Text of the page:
In coming to understand the interaction between Christianity and pagan monuments, Pollini seeks to push back against a “Judeo-Christian bias” in scholarship, but he also is willing to advance the role of Christianity as one of the key filters that constructed out view of Classical antiquity. In my post yesterday, I wondered whether Johanna Hanink overlooked of the role Christianity in shaping our view of Classical antiquity and the kind of ancient world possible in the imagining of both modern Classical Philhellenism and the modern Greek national identity. What Pollini tends to see as a Judeo-Christian bias that downplays the role of Christian violence in the modern reception of Classical antiquity also served to marginalize the corrupting influence of Christianity on the purity of the Classical. By writing the Christian influence out of the Classical world, we could avoid dealing with the complicated filtering processes that produced our image of the ancient past and assert that the depredation and decadence of the Medieval, Byzantine, and, certainly Ottoman eras did little to obscure or contaminate our view.  

If Pollini’s studies reminds us that Christianization wasn’t always a peaceful process, Schuddeboom’s analysis of the conversion of ancient temples offers a glimpse of another, less easily understood, aspect of the rise of Christianity. By arguing that most temple conversions in Rome happened well after the demise of urban paganism in that city, he places the ongoing Christianization of Rome at the expense of secular space that existed outside of the Christian-Pagan dichotomy.  

Cypriot Landscapes

I finally grabbed a few minutes to read Giorgios Papantoniou’s that Thanasis Vionis’s recent article in Land, “Landscape Archaeology and Sacred Space in the Eastern Mediterranean: A Glimpse from Cyprus.” It is a among the first articles to emerge from their “Settled and Sacred Landscapes of Cyprus” project which has focused on the area to the west of Larnaka. This article focuses for the most part on the sites around Kofinou in the Xeros River valley in Larnaka District.

This space is interesting to me because it is situated in a very similar location to our site of Pyla-Koutsopetria. Kofinou is approximately 20 km to the west of Larnaka and slightly more inland where as Koutsopetria is 10 km to the east of the Larnaka and a coastal site. They both, however, stand near what many scholars have thought to be the boundaries of the ancient city of Kition and situated along major land routes through the ancient (and modern) countryside (so even if we conceive of ancient borders between states as less lines on the map and more markers along routes of contact, we can understand both Kofinou and Koutsopetria as marking likely edges to the political authority of Kition into the countryside).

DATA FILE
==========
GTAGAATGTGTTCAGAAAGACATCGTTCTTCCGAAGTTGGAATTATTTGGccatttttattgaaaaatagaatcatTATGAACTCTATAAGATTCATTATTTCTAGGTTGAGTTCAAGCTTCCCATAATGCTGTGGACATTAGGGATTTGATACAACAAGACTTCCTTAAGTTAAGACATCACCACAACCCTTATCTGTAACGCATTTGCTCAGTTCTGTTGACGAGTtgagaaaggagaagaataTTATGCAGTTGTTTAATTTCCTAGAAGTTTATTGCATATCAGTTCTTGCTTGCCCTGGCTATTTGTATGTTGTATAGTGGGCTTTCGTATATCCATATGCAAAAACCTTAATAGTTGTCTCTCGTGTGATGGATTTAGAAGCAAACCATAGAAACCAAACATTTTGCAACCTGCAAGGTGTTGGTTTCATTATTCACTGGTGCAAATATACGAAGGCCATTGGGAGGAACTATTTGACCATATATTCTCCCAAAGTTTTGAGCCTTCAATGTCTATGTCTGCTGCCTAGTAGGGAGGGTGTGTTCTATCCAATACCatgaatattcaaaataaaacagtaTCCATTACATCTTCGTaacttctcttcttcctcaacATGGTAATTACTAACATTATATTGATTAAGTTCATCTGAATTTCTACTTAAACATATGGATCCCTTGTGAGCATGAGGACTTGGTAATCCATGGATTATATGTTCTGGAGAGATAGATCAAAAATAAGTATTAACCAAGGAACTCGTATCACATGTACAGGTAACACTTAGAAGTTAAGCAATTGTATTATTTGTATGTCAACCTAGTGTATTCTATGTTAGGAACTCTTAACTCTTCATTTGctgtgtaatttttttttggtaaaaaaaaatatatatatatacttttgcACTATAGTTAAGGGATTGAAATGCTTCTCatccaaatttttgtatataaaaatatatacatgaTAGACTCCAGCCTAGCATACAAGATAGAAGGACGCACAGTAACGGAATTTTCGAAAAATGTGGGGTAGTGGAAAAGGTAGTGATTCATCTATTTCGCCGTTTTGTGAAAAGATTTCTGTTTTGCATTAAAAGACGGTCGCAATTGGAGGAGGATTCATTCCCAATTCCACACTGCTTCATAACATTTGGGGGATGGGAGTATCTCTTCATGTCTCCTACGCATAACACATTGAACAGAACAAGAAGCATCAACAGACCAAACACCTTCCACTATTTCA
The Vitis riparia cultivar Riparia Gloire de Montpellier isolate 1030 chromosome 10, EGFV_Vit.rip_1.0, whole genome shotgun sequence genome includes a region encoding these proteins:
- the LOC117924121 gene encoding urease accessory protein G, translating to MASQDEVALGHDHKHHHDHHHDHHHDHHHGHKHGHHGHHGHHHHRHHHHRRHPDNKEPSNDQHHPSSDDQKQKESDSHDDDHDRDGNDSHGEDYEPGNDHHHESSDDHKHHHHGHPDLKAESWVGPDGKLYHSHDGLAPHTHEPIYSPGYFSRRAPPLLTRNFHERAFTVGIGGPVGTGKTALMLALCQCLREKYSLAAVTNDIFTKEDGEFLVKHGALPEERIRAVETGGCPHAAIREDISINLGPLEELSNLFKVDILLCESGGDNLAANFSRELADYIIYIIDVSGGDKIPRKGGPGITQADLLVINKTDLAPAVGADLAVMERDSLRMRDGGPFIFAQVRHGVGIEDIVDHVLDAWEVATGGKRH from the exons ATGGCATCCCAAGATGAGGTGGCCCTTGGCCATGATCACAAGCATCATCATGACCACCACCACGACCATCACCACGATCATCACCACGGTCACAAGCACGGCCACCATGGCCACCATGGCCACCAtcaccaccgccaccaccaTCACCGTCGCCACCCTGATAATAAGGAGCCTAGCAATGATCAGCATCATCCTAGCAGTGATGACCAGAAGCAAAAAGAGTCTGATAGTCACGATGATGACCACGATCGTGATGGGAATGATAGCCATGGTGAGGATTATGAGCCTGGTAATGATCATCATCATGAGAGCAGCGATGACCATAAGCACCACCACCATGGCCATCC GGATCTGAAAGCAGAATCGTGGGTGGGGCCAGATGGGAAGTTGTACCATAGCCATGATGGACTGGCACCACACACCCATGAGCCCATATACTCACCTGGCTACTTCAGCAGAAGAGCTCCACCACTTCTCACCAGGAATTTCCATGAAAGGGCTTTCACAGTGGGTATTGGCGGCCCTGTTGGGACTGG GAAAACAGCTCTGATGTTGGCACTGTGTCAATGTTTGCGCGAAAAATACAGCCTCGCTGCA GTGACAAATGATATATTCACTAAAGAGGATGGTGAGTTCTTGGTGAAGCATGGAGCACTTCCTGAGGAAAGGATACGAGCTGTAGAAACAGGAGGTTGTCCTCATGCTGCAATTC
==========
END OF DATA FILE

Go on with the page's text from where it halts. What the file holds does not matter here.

The article got me thinking about three major things (and I’m sure a reading of the article by someone less easily distracted by their own archaeological commitments on the island!):

1. Landscapes. The first four pages of the article unpacks the wide range of theoretical perspectives that hang precariously on the concept of landscape in Mediterranean archaeology. For anyone interested in Mediterranean landscapes, this is an almost ideal primer and it broadly frames the work of the Settled and Sacred Landscapes of Cyprus project. The complexity of landscapes as spaces defined by economic, political, social, and religious activities recognizable through archaeological methods informs the following analysis of the Kofinou region. The awareness that landscapes are diachronic and diverse incorporating different spaces and places at various times and both informing and being the product of myriad experiences. I only wish that the authors made more apparent how the complexities of recent archaeological approaches to landscape inform their reading of the sacred spaces of Kofinou.

2. Site Size and Population. Among the more intriguing aspects of this project is the authors’ willingness to draw upon methods grounded in processual archaeology. In other words, despite the complexities of recent theoretical reflections on landscape and their dependence of post-processual understanding of lives and experiences spaces and places, Vionis and Papantoniou look toward intensive pedestrian survey to understand the extent of settlement at a site. Their site of Kofinou is approximately 13 ha and could support a population of 250-300 families on the basis of available arable land in the vicinity. This was compared to our estimate of 40 ha at Pyla-Koutsopetria from which they estimated a population of perhaps as many as 1000 families.